There is little dating evidence but the work is consistent with either a late Roman or post-Roman date. On the other hand, as there is little archaeological evidence to date the western Wansdyke, it may have marked a division between British kingdoms or have been a boundary between the Britons and the Saxons.

The evidence for its western extension is earthworks along the north side of Dundry Hill, its mention in a charter and a road name.[8]

The area of the western Wansdyke became the border between the Britons and the West Saxons following the Battle of Dyrham in 577.[9] According to the Anglo-Saxon Chronicle, King Cenwalh achieved a breakthrough against the Britons with victories at Bradford on Avon (in the Avon Gap in the Wansdyke) in 652 AD,[10] and further south at the Battle of Peonnum (at Penselwood) in 658 AD,[11] followed by an advance west through the Polden Hills to the River Parrett.[12]


The Saxons named the dyke after their god Woden, hence it became 'Woden's Dyke' and, eventually, Wansdyke. Its name occurs in charters of the 9th and 10th century AD. It may be compared to both Offa's Dyke (a much later work forming a Mercian border with Wales) and Hadrian's Wall (the Roman boundary wall in northern Britannia) as one of the largest defensive earthworks in the United Kingdom. Nennius, an 8th century Welsh monk who had access to older chronicles since lost, describes these defences and their purpose, and links them to the legends of King Arthur.[13]

Route and points of interest

Maes Knoll hillfort ST599659
Stantonbury Camp ST672636
Joining the River Avon ST773620
River Avon to Lacock ST918681
Morgan's Hill SU029670
Shepherds' Shore SU047661
Milk Hill SU102639
Shaw House SU131654
Savernake Forest SU221649

Outside links

("Wikimedia Commons" has material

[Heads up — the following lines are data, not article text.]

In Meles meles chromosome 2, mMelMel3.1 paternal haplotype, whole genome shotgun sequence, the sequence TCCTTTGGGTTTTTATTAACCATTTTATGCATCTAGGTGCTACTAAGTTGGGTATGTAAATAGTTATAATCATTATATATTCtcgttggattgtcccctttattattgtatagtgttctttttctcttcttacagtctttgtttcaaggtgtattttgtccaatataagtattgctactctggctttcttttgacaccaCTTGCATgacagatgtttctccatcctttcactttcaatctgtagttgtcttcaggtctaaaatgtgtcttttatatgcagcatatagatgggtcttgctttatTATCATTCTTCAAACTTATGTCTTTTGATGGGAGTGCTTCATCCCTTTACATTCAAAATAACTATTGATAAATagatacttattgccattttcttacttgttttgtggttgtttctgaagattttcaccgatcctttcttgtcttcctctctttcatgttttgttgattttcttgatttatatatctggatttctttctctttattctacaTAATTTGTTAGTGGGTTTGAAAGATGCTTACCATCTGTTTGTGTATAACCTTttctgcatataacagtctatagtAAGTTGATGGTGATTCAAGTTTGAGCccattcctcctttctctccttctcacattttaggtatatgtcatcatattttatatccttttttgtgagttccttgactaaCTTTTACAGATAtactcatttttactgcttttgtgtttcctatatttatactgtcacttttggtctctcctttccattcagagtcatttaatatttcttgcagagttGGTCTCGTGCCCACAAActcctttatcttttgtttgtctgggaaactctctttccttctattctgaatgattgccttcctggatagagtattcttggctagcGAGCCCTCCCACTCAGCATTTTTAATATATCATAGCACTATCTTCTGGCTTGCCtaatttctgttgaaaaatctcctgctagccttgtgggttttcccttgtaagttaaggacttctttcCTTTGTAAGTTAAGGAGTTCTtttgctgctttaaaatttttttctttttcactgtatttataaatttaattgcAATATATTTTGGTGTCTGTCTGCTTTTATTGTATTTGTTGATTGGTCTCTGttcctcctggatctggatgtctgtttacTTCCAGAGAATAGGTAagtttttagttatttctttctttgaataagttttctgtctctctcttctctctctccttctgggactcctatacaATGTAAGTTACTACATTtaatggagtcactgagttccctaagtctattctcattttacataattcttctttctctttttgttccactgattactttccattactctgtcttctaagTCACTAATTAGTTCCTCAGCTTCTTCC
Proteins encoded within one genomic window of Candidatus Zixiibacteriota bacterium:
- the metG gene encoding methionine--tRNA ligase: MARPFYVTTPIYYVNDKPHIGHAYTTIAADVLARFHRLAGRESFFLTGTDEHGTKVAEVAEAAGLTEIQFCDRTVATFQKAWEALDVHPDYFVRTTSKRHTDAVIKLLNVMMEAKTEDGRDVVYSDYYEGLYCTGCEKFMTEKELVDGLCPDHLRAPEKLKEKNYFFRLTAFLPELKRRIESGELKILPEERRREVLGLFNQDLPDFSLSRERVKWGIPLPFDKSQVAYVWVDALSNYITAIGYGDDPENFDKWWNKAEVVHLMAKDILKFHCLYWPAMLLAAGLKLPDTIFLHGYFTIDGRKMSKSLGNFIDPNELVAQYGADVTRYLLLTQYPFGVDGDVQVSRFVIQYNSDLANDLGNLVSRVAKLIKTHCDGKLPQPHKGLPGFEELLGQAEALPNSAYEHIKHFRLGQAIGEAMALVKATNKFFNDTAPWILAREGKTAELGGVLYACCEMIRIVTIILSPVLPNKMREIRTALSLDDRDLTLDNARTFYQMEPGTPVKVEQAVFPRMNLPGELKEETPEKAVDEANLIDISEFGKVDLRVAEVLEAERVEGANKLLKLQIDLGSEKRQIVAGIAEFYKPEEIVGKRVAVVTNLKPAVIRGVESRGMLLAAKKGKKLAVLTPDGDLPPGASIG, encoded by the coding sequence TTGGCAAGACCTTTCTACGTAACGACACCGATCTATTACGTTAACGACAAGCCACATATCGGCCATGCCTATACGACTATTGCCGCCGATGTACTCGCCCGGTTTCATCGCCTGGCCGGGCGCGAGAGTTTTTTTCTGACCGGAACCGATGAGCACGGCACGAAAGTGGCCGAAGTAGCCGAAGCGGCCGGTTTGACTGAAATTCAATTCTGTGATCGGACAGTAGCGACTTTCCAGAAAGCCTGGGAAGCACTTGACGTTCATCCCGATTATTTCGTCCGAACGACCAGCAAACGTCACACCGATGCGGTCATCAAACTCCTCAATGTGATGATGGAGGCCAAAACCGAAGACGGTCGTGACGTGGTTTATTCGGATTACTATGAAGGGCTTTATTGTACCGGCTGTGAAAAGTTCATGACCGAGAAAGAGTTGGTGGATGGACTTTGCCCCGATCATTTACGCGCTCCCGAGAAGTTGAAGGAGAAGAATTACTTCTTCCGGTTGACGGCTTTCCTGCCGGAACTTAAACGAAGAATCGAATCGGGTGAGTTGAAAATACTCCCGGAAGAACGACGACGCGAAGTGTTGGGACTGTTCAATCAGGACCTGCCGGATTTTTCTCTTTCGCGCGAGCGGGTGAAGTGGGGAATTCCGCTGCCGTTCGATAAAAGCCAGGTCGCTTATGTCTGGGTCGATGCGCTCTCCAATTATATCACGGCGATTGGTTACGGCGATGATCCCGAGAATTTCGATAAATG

about Wansdyke)


  1. Pitt-Rivers, "Excavations in Bokerly and Wansdyke', 1892
  2. 2.0 2.1 Cyril and Aileen Fox, "Wandyke reconsidered", Archaeological Journal (1958)
  3. Myres, The English Settlements (1986:156); H. Trevor-Roper, "Wansdyke and the origins of Wessex" in Essays in History
  4. Collinson, The History and Antiquities of the County of Somerset, 1791
  5. Major, A "The course of Wansdyke through Somerset", Somerset Archaeology and Natural History Society Proceedings Vol 70, 22-37 (1924)
  6. Keith Gardner, ""The Wansdyke Dikat? Bristol and Avon Archaeology (1998).
  7. Jonathan Erskine, "The West Wansdyke: an appraisal of the dating, dimensions and construction techniques in the light of excavated evidence", Archaeological Journal 164.1, June 2007:80-108).
  8. "Maes Knoll". Wansdyke Project. http://www.wansdyke21.org.uk/wansdyke/wanwesteast/wanwest1.htm. Retrieved 1 January 2012. 
  9. Anglo-Saxon Chronicle  Laud Chronicle (577)Her Cvðwine 7 Ceawlin gefuhton wið Bryttas. 7 hi iii ciningas ofslogon. Coinmagil. 7 Candidan. 7 Farinmagil. in þære stowe þe is gecweden Deorham. 7 genamon iii ceastra. Gleawcestre. 7 Cirenceaster. 7 Baþanceaster
  10. Anglo-Saxon Chronicle  Laud Chronicle (652)
  11. Anglo-Saxon Chronicle  Laud Chronicle (658)
  12. The Victoria History of the County of Somerset, Vol 1 (1906)
  13. Gardner, Keith S. "The Wansdyke Diktat? - A Discussion Paper". Wansdyke Project 21. http://www.wansdyke21.org.uk/wansdyke/wanart/gardner1.htm. Retrieved 1 July 2008.